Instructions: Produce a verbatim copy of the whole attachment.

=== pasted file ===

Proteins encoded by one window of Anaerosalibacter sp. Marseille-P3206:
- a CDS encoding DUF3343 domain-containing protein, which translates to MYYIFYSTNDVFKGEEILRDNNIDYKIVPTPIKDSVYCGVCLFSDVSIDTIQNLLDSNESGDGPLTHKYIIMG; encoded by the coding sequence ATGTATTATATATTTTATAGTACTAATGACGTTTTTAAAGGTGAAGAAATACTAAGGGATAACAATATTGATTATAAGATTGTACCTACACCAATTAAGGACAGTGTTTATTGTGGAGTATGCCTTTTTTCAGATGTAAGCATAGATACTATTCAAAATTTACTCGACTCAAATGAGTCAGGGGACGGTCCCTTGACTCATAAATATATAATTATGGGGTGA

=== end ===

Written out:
Proteins encoded by one window of Anaerosalibacter sp. Marseille-P3206:
- a CDS encoding DUF3343 domain-containing protein, which translates to MYYIFYSTNDVFKGEEILRDNNIDYKIVPTPIKDSVYCGVCLFSDVSIDTIQNLLDSNESGDGPLTHKYIIMG; encoded by the coding sequence ATGTATTATATATTTTATAGTACTAATGACGTTTTTAAAGGTGAAGAAATACTAAGGGATAACAATATTGATTATAAGATTGTACCTACACCAATTAAGGACAGTGTTTATTGTGGAGTATGCCTTTTTTCAGATGTAAGCATAGATACTATTCAAAATTTACTCGACTCAAATGAGTCAGGGGACGGTCCCTTGACTCATAAATATATAATTATGGGGTGA